On Monday I attended the Digital Preservation Training Programme (DPTP) Web archiving workshop.
The Digital Preservation Training Programme
The Digital Preservation Training Programme (DPTP) was initially a project funded by the JISC under its Digital Preservation and Asset Management programme. It has been lead by ULCC and had input from the Digital Preservation Coalition, Cornell University and the British Library.
The programme offers a modular training programme with content aimed at multiple levels of attendee. It builds on the foundations of Cornell’s Digital Preservation Management Workshop.
The DPTP team currently run a 3 day digital preservation course, of which Web archiving is a module. However this was the first time they had offered the module independently of the rest of the course. I believe there are intentions to offer one-off modules more in the future. They are also planning to offer more content online both freely under a Creative Commons licence and as part of a paid for course. This work is still in the development stage.
For the Web archiving workshop they had squeezed the module into half a day, which made for some rushing of content and a late finish. I have a feeling they will be rethinking their timetable. There was way to much content for 3 hours and a longer workshop would allow more time for networking and group activities.
The team (Ed Pinsent and Patricia Sleeman) started off by introducing the 3 legged stool approach (borrowed from Cornell). This approach sees understanding of digital preservation as requiring consideration of 3 main areas: technology, organisation and resources. While technology used to be seen as the silver bullet these days achieving good digital preservation is much more about planning (the organisation and resource legs). The Web archiving module considered primarily issues relating to the technology and organisation legs.
At the start of the workshop the DPTP team were upfront about the approach they wanted to take and what they wanted from attendees. They explained that they were not there to promote ‘one right way’ but to offer an explanation of the current situation and then allow us to make the decisions. They were keen to encourage interaction and informal question asking - “there are no stupid questions“.
The content of the day was really useful, the team trod a nice line between covering cultural issues and the technologies that enable archiving. I won’t go into what I learnt here, that’s the content of another blog post but despite being fairly familiar with Web archiving I found there was lots of new information to digest. Not only did I learn from the team but I also learnt by chatting to others interested in Web archiving. This form of focused networking can be hugely beneficial. For example the person sat next to me had been charged with acquisitioning some of the Government Web sites that are for the chop as part of the (up to) 75% cut. His current big concern was what do you do about domain names? We had lots to discus.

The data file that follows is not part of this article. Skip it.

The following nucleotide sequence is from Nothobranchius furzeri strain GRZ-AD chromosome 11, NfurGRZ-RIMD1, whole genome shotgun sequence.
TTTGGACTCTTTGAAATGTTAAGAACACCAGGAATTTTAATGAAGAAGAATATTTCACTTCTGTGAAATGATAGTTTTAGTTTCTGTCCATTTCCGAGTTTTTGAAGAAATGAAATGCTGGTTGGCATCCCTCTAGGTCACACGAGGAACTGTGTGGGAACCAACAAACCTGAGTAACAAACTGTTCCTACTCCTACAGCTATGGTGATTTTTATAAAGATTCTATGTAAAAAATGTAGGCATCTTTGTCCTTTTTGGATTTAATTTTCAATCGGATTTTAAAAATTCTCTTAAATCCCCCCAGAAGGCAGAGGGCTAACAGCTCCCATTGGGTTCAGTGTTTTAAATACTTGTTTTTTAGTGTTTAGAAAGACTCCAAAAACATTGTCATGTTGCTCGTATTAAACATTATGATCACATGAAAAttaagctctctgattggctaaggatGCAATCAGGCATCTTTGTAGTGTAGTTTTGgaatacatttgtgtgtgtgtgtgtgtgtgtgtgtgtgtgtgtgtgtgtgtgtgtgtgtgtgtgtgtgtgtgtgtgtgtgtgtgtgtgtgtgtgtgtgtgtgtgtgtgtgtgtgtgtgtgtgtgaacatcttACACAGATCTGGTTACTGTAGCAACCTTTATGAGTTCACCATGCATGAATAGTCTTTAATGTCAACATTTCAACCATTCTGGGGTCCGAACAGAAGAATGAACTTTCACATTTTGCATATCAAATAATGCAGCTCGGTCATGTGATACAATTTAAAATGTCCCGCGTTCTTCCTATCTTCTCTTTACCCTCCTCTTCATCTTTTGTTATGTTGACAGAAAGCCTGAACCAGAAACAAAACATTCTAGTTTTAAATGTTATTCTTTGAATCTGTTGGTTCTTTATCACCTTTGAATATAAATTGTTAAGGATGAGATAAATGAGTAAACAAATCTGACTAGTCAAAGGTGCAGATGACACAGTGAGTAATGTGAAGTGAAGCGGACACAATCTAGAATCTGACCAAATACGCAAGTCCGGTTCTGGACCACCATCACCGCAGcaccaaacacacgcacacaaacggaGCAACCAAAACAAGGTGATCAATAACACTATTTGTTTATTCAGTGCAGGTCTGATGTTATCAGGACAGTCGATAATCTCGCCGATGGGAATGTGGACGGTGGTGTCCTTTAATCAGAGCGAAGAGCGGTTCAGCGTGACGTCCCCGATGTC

There were also attendees from outside the public sector (such as the lady from a commercial bank), they offered a different perspective on issues and it was refreshing to spend time with them.
Late in the morning we heard more formally about Web archiving from a guest speaker, Dave Thompson from the Wellcome Trust. Dave spoke about their archive of medicine related Web sites created through the UK Web Archive. Many of the sites they collect (such as personal accounts of experience of illness) are out of scope for normal preservation programmes. The Wellcome Trust don’t mediate the content of the Web sites collected, as Dave explained it’s not the job of the archivist (or librarian) to do so. For example, there are books on Witchcraft and quackery in the Wellcome library. It’s the job of the archive to preserve and make available these source materials; it’s the job of the historian or researcher to interpret them. The archive will provide a valuable record for our future researchers.
Dave ended with a quotation from Adrian Sanders Liberal Democrat MP for Torbay. As part of the debate on the The future for local and regional media Sanders had said that he thought that “Most of what’s online is indeed tittle tattle and opinion.” Dave observed that such an opinion from a member of parliament was extremely worrying. Many still failed to understand the value of the Web and the value of preserving it. Tittle tattle and opinion is what our papers consist of (and we preserve them) and what ultimately history is made of.
I really enjoyed the workshop and would thoroughly recommend it to anyone who needs practical advice to get them started planning a Web archiving project. The speakers were excellent, both knowledgable and receptive to the information needs of the audience. As Ed explained at the start “I learn a lot from you too“.
My only criticism of the day is that due to over-running some of the slides were missed out. Also technology problems meant that the team were unable to play the screen cast of HTTrack doing it’s stuff. I think the screencast and would make a valuable contribution to the resources offered. The resources available both online and off were excellent, we even received a great certificate for completing the course. Something to hang on my wall!